4. Fourthly, we would have enough resources to fund a Cohort Model of support for those in a crisis or post-crisis state. 
  5. Fifthly, with more co-mingling of people with and without a behavioral health or addiction diagnosis we might be able to reduce stigma substantially.
  6. Finally and most importantly, by being proactive in our behavioral health and addiction programs in the United States, we may be able to develop awareness of early warning signs among people struggling with mental health and addiction before their symptoms become dire. 

It only follows that research for and treatment of mental illness and addiction is proportional to the level of medical challenge that is presented with these diagnoses.    

My Sojourn through Bipolar Illness – Life before Anxiety

I have limited or very limited memories of what life was like for me as a child and/or a teen before bipolar illness hit me in my twenties as a college student.   This is particularly true of my early childhood years before middle school. These memories before middle school are largely blank. They are not bad memories, per say, they are just not memories at all. Like a blank screen on a TV set — all images gone with little sound either. I am seeking to explore the lack of early memories as time moves forward and as my therapy progresses.

In high school, I was a typical over-achiever and straight A student.  I graduated at the top of my high school class and was voted by high school peers to be “the most likely to succeed.”  I had a steady high school boyfriend for my Junior and Senior years in high school.  My study peers were the Advanced Placement teens while my social peers were “the in-crowd.”  Somehow it was important for me to feel that I was part of “the in-crowd” rather than just being satisfied with my academic peer group. Most of my memories of high school are very strong as I was able to hold onto this vision of myself as “successful.” These memories are much more vigorous than memories from the years before middle school.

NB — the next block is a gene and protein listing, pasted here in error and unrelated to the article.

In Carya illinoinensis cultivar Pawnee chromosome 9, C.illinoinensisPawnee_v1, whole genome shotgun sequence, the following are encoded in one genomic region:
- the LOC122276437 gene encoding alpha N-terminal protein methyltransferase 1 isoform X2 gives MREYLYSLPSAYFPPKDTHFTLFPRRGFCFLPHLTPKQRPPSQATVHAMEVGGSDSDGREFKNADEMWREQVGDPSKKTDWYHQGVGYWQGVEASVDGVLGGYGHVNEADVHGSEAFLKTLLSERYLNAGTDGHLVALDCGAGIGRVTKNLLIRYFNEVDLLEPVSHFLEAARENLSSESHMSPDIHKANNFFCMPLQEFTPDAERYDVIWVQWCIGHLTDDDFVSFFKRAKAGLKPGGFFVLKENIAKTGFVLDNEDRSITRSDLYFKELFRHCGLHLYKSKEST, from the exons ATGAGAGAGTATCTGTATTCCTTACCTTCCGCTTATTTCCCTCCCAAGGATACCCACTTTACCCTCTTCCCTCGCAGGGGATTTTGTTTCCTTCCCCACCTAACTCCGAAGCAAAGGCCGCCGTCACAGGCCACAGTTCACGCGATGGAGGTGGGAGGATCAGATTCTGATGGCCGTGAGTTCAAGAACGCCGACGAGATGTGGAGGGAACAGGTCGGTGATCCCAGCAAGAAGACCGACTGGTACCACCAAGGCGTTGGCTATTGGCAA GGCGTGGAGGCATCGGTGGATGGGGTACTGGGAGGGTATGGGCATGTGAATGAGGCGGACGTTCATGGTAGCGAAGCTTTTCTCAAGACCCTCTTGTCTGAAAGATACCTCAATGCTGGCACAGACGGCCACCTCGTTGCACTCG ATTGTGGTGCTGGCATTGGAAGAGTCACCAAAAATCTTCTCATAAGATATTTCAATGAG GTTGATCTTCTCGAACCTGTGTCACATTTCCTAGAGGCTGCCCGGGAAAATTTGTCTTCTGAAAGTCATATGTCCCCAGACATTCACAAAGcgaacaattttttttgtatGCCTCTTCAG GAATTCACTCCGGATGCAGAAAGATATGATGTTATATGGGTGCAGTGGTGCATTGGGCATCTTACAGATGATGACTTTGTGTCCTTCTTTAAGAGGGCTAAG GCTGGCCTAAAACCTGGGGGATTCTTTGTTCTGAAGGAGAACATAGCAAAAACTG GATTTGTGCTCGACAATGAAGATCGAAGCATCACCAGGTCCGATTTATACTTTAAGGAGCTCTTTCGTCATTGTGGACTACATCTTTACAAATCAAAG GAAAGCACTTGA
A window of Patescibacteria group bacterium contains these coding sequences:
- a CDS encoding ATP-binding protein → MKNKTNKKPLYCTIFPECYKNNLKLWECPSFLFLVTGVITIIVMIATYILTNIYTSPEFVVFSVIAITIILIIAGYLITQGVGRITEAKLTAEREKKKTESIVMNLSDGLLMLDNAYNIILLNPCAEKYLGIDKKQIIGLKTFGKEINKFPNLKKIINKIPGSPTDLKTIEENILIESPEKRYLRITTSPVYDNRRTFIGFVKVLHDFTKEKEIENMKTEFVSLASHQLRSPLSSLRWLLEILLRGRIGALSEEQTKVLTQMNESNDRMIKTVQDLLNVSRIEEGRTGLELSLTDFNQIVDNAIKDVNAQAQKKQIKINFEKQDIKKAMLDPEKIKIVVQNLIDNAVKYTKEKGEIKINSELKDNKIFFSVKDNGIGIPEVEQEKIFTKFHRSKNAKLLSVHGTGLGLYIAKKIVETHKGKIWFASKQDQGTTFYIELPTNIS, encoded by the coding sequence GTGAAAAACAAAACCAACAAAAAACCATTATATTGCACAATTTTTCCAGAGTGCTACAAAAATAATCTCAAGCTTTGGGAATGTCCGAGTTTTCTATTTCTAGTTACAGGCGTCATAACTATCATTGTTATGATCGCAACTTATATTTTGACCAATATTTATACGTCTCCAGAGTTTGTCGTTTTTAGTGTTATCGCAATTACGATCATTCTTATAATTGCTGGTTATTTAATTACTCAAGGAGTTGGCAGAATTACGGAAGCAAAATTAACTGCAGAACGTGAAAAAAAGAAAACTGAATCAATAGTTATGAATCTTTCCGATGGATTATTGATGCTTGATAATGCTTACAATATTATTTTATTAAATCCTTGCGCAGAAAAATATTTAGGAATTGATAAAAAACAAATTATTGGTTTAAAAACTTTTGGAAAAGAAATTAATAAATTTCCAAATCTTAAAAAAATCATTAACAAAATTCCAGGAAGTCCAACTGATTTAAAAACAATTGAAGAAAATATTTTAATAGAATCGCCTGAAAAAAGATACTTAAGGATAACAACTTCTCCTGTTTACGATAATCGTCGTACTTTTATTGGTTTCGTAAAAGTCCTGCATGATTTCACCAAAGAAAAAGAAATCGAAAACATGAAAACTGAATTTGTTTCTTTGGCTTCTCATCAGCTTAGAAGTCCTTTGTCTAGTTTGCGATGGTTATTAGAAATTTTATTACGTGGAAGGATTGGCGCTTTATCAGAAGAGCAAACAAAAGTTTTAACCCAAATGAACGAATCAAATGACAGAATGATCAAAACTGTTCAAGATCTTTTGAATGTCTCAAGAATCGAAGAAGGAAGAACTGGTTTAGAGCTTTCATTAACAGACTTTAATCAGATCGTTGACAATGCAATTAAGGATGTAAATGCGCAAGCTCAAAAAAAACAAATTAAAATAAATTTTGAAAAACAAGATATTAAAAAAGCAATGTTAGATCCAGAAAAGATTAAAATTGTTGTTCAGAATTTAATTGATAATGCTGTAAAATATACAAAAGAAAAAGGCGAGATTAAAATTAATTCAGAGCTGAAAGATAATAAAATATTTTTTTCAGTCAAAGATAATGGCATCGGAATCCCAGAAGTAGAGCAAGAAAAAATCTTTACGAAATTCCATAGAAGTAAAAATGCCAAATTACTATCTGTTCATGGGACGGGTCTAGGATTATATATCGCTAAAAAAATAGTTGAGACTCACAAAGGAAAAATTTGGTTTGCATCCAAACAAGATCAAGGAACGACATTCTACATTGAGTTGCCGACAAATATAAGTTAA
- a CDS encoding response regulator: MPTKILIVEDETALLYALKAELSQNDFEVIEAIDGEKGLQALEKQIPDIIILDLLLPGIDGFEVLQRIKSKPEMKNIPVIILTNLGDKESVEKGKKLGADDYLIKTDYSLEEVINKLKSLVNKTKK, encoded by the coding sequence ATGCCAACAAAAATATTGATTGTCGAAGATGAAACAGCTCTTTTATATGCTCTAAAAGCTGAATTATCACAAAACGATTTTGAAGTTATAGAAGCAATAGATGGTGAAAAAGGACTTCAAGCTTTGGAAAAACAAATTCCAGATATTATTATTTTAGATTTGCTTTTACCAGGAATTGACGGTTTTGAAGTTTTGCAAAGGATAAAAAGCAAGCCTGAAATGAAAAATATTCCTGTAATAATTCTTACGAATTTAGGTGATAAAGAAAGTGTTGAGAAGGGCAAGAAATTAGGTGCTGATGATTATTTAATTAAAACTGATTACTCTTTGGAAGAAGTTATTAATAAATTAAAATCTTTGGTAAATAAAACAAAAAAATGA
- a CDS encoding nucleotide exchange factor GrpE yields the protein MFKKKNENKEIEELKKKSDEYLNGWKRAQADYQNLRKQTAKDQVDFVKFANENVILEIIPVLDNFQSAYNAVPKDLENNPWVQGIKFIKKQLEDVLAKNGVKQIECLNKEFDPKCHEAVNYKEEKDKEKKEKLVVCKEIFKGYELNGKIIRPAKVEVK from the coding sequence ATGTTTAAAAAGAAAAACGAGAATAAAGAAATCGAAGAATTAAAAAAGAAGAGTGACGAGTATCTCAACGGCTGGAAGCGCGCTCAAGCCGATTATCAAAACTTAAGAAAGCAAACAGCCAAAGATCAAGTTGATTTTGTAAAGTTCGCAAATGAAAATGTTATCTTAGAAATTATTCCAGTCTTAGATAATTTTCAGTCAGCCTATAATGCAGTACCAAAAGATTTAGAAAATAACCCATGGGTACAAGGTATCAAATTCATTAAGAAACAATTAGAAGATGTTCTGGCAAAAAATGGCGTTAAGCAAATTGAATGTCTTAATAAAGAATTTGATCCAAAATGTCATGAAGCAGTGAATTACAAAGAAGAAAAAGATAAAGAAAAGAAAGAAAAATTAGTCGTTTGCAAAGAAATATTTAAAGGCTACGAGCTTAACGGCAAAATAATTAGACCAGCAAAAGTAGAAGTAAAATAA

Most of my memory absence appears to be before middle school years. When I was in sixth grade, my parents divorced.  I tended to manage what I now recognize as what may have been anxiety and feelings of depression by becoming a great student and high achiever.  I felt somehow if I could be a straight A student, there was no wrong happening in my life and all was right with the world. 

My Dad remarried a short time after I transferred in sixth grade to a private school. When I was a Sophomore in high school, my Mom also remarried.   With both parents happily remarried, I continued to live life relatively anxiety-free or so it seemed.  I was a super student and a valued member of the cheerleading squad, the track team and the student council.  I was the top student in my Senior class and voted in as “the May Queen” by my Senior class peers. 

It was not until I arrived at Ivy College that I first experienced anxiety that I was aware of.  Suddenly everybody was as smart as I was.  Suddenly my coping mechanisms for stress – being the top in my class – seemed very very far away.  I took to studying all the time to keep my grade point average in the “A” zone rather than adopting an acceptance for “B” work.  This preponderance for “A” work I think was a factor in my inability to distance myself from the come-on’s and other subpar behaviors of my college thesis professor–  Professor Flannigan — during my Senior year.   The coping mechanisms I had adopted in my middle school and upper school years were inadequate for coping with the challenges in college days, particularly those challenges of my late Junior and early Senior year days.  Perhaps unlike many college students, in college I did not appear to grow out of or beyond coping mechanisms that were helpful in my younger years in middle and high school.    

In addition, it may have been that Professor Flannigan, untrained therapist that he was, was somehow trespassing dangerously into the “safe world” of that six-year-old child while that six-year-old child was striving desperately to stay on course.  Once again, Flannigan’s assuming to be a trained therapist or acting like one was likely very, very dangerous for me particularly if sexual or other abuse was present for me as a young child.

What has changed since college days? There is still a blank screen there where there should be early memories, but at least now I am in a place to work through those voids with a trained therapist rather than an emotionally immature egotist.